DALI uses intermediate buffers to pass data between operators in the processing graph. The capacity of this buffers is increased to accommodate new data, but is never reduced. Sometimes, however, even this limited number of allocations might still affect DALI performance. If you know how much memory each operator buffer requires, you can add a hint to preallocate the buffers before the pipeline is first run.
The following parameters are available:
bytes_per_samplepipeline argument, which accepts one value that is used globally across all operators for all buffers.
bytes_per_sample_hintper operator argument, which accepts one value or a list of values.
When one value is provided, it is used for all output buffers for an operator. When a list is provided, each operator output buffer is presized to the corresponding size. To determine the amount of memory output that each operator needs, complete the following tasks:
Create the pipeline by setting
Query the pipeline for the operator’s output memory statistics by calling the
nvidia.dali.pipeline.Pipeline.executor_statistics()method on the pipeline.
max_real_memory_size value represents the biggest tensor in the batch for the outputs that
allocate memory per sample and not for the entire batch at the time or the average tensor size when
the allocation is contiguous. This value should be provided to
Prefetching Queue Depth¶
The DALI pipeline allows the buffering of one or more batches of data, which is important when
the processing time varies from batch to batch.
The default prefetch depth is 2. You can change this value by using the
pipeline argument. If the variation is not hidden by the default prefetch depth value,
we recommend that you prefetch more data ahead of time.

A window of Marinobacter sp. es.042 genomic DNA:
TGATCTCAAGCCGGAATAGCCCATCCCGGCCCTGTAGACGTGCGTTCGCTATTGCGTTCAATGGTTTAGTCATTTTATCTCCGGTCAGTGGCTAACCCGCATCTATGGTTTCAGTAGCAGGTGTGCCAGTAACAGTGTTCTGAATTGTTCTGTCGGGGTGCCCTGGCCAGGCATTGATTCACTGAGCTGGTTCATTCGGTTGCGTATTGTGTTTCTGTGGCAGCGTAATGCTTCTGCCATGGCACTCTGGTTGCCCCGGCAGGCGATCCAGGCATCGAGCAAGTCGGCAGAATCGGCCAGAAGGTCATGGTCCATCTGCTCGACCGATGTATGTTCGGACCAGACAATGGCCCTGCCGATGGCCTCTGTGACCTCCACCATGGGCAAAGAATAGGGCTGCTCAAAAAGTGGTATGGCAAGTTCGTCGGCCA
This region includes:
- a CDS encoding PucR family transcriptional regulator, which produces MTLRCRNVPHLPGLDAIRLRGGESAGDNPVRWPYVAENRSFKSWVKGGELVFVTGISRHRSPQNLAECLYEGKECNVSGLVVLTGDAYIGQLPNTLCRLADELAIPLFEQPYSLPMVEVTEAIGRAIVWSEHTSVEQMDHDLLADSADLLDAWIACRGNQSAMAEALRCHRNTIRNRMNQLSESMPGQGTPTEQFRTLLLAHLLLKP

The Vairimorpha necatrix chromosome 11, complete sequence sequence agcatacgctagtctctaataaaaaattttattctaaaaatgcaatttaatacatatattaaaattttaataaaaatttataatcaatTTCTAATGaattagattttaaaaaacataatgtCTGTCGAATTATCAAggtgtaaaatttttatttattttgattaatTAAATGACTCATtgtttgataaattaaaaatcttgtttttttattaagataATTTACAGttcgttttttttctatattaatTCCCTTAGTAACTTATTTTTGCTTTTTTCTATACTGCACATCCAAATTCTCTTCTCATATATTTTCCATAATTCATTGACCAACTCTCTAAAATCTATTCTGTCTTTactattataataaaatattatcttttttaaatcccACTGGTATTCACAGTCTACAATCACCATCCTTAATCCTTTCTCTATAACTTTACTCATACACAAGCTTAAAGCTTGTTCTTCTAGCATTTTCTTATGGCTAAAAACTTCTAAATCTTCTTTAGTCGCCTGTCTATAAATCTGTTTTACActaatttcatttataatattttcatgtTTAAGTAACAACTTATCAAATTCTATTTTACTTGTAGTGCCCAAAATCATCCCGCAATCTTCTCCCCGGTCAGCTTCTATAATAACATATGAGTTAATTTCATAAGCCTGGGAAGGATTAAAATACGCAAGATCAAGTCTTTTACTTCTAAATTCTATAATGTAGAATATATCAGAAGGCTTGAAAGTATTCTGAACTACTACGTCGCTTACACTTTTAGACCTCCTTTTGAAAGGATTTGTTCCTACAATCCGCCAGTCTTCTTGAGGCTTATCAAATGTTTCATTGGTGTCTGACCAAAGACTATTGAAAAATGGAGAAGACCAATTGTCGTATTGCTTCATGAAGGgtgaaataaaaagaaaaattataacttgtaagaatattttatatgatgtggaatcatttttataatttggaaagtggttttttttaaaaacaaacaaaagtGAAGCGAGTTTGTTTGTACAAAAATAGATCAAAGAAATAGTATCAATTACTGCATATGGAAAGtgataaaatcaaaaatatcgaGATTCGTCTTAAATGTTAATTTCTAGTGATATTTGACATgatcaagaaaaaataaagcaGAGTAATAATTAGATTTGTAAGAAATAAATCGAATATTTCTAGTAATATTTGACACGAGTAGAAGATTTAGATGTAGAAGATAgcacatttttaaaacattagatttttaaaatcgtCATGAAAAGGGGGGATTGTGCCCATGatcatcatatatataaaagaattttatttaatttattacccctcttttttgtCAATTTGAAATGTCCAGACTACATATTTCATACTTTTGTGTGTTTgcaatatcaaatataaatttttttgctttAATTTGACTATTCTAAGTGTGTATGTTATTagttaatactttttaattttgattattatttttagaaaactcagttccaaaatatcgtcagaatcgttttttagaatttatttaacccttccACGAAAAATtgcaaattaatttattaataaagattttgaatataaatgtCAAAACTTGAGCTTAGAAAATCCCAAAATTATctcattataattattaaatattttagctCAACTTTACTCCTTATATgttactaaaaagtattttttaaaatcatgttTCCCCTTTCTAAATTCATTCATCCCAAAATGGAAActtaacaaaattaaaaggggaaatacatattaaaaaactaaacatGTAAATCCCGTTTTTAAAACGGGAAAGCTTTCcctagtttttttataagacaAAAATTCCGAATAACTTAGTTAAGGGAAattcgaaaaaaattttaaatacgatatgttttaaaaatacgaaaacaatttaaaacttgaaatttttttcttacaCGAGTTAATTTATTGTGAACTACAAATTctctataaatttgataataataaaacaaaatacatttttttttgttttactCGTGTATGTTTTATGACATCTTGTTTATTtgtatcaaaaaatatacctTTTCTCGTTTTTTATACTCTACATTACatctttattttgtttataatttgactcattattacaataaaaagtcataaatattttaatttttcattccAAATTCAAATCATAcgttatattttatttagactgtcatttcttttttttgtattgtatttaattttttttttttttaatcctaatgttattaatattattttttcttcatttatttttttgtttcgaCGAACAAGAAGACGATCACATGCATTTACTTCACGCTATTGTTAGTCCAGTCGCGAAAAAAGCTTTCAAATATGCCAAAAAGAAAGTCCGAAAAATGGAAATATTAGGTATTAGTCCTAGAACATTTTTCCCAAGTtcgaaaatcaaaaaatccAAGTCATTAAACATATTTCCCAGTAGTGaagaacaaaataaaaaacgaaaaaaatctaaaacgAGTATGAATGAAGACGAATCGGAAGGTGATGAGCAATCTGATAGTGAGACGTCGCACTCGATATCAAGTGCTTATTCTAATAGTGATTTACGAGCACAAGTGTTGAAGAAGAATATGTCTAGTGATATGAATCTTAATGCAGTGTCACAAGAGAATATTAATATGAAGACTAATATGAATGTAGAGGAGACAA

Increasing queue depth also increases memory consumption.
Running DALI pipeline¶
DALI pipeline can be run in one of the following ways:
- Simple run method, which runs the computations and returns the results.This option corresponds to the
nvidia.dali.pipeline.Pipeline.release_outputs()that allows a fine-grain control for the duration of the output buffers’ lifetime.This option corresponds to the
- Built-in iterators for MXNet, PyTorch, and TensorFlow.This option corresponds to the
The first API,
nvidia.dali.pipeline.Pipeline.run() method completes the following tasks:
Launches the DALI pipeline.
Executes the prefetch iterations if necessary.
Waits until the first batch is ready.
Returns the resulting buffers.
Buffers are marked as in-use until the next call to
nvidia.dali.pipeline.Pipeline.run(). This process can be wasteful because the data is usually
copied to the DL framework’s native storage objects and DALI pipeline outputs could be returned to
DALI for reuse.
The second API, which consists of
allows you to explicitly manage the lifetime of the output buffers. The
nvidia.dali.pipeline.Pipeline.schedule_run() method instructs DALI to prepare the next
batch of data, and, if necessary, to prefetch. If the execution mode is set to asynchronous,
this call returns immediately, without waiting for the results. This way, another task can be
simultaneously executed. The data batch can be requested from DALI by calling
nvidia.dali.pipeline.Pipeline.share_outputs(), which returns the result buffer. If the data
batch is not yet ready, DALI will wait for it. The data is ready as soon as the
nvidia.dali.pipeline.Pipeline.share_outputs()`() is complete. When the DALI buffers are
no longer needed, because data was copied or has already been consumed, call
nvidia.dali.pipeline.Pipeline.release_outputs() to return the DALI buffers for reuse
in subsequent iterations.
Built-in iterators use the second API to provide convenient wrappers for immediate use in
Deep Learning Frameworks. The data is returned in the framework’s native buffers. The iterator’s
implementation copies the data internally from DALI buffers and recycles the data by calling
We recommend that you do not mix the APIs. The APIs follow a different logic for the output buffer lifetime management, and the details of the process are subject to change without notice. Mixing the APIs might result in undefined behavior, such as a deadlock or an attempt to access an invalid buffer.
This feature is not officially supported and may change without notice
The C++ API allows you to use DALI as a library from native applications. Refer to
PipelineTest family of tests for more information about how to use this API.